Feeding biology of carnivore and detritivore Mediterranean pycnogonids
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The digestive system of sea spiders (Pycnogonida) presents peculiarities that have not been discussed in the context of their ecology or feeding behaviour. We investigated the digestive system of two Mediterranean species, a carnivorous species Ammothella longipes and a detritivorous Endeis spinosa, with special focus on its correlation with behavioural feeding habits. The midgut and hindgut sections did not present significant differences between the two species, but major differences were observed in the foregut, reflecting concordance to their diet and their feeding behaviour. Jaws, setose lips, the structure of the pharyngeal filter and musculature of the proboscis are the main differential elements when comparing feeding habits of A. longipes and E. spinosa. These elements are responsible for the reduction of the food pulp down to subcellular size. The digestion process observed in the species studied agrees with that observed in other pycnogonid lineages, but differs from most marine arthropods mainly because of the absence of midgut gland cells and the presence of a unique multifunctional type of midgut epithelial cell. Epithelial digestive cells are present in a small 'resting' form during starvation periods. During digestion, secretion granules possibly containing zymogen move to their apical border to be secreted to the midgut lumen, secondary lysosomes are formed and intracellular digestion occurs within them. Residual bodies are formed within the epithelial cell and released to the midgut lumen to be transported towards the hindgut. The characteristics of the digestive process of the pycnogonids studied seem to reflect a plesiomorphic state in arthropods.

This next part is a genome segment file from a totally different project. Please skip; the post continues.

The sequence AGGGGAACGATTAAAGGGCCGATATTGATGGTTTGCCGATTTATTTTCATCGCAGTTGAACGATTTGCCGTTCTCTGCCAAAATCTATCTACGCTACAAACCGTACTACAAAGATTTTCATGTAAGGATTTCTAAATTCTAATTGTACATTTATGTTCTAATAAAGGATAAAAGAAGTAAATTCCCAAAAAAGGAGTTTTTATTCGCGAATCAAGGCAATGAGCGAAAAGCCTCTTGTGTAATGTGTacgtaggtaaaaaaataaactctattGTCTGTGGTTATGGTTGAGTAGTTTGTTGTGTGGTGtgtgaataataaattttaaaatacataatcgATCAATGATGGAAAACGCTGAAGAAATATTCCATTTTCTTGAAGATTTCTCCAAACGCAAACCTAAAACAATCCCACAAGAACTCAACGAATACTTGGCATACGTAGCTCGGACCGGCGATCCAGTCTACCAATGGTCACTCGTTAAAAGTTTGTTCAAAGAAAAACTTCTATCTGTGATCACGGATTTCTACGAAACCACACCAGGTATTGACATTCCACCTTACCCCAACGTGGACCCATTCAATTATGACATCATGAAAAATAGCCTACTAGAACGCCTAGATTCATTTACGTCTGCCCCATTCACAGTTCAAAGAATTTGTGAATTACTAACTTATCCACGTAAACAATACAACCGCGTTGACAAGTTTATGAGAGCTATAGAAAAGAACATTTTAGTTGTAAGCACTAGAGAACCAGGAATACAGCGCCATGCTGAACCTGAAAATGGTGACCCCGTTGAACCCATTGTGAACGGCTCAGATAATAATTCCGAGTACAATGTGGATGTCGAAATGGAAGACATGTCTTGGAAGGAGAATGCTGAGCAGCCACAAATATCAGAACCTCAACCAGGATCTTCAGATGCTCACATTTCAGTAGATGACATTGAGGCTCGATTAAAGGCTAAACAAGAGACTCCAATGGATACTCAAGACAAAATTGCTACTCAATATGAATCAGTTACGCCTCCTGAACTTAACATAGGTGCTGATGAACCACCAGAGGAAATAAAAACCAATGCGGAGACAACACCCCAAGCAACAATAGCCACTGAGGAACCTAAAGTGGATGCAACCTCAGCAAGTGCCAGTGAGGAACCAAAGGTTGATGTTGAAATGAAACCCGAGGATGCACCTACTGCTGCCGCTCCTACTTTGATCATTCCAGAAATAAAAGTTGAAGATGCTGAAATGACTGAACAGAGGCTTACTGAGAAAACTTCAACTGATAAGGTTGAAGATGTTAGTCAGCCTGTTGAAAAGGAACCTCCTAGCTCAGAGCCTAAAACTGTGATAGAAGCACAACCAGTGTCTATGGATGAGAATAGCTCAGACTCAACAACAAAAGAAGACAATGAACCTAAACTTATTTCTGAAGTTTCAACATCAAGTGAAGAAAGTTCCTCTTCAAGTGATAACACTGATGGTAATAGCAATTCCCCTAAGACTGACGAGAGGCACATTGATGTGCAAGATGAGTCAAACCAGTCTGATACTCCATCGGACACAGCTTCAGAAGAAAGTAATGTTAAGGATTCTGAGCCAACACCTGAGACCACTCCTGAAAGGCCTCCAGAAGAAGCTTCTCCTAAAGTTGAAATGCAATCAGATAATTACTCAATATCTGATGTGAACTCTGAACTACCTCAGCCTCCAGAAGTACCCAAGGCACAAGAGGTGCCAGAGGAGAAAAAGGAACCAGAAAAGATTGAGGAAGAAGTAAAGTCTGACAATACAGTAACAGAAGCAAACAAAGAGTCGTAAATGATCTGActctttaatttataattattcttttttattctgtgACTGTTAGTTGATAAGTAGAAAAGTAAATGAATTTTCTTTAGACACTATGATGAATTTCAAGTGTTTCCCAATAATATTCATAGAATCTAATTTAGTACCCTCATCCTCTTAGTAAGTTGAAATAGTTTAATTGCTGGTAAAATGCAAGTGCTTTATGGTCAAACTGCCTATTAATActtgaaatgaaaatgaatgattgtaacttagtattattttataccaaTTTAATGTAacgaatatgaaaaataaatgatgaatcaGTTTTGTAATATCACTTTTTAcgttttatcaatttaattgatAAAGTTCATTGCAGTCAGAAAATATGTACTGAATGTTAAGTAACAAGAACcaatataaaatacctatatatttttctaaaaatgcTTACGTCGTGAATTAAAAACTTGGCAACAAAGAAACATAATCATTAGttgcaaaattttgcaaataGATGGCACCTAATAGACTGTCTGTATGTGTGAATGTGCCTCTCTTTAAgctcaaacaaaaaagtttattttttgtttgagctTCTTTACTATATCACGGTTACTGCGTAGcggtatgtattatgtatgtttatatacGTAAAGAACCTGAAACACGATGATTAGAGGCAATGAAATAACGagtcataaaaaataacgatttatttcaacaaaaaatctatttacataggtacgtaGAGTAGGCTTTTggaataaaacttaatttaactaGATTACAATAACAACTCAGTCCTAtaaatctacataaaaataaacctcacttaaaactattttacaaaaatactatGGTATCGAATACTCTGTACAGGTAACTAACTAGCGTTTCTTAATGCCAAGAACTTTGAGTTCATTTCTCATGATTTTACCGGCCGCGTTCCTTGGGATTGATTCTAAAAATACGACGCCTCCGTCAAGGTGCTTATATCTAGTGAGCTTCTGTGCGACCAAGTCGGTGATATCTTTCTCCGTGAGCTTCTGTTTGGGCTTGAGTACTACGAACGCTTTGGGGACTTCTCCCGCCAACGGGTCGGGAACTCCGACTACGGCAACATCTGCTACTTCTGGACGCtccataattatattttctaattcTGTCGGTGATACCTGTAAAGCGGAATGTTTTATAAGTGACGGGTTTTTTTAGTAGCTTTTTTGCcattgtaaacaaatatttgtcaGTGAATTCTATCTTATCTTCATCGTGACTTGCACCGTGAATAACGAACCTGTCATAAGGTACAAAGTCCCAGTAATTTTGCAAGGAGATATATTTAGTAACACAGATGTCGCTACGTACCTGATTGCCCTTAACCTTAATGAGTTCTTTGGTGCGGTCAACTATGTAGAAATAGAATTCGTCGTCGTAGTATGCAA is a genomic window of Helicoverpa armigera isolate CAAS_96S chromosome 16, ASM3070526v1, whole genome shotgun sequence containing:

Journal of the Marine Biological Association of the United Kingdom
© 2013 Marine Biological Association of the United Kingdom. This is the author-manuscript version of this paper. Reproduced in accordance with the copyright policy of the publisher. Please refer to the journal's website for access to the definitive, published version.
Marine and Estuarine Ecology (incl. Marine Ichthyology)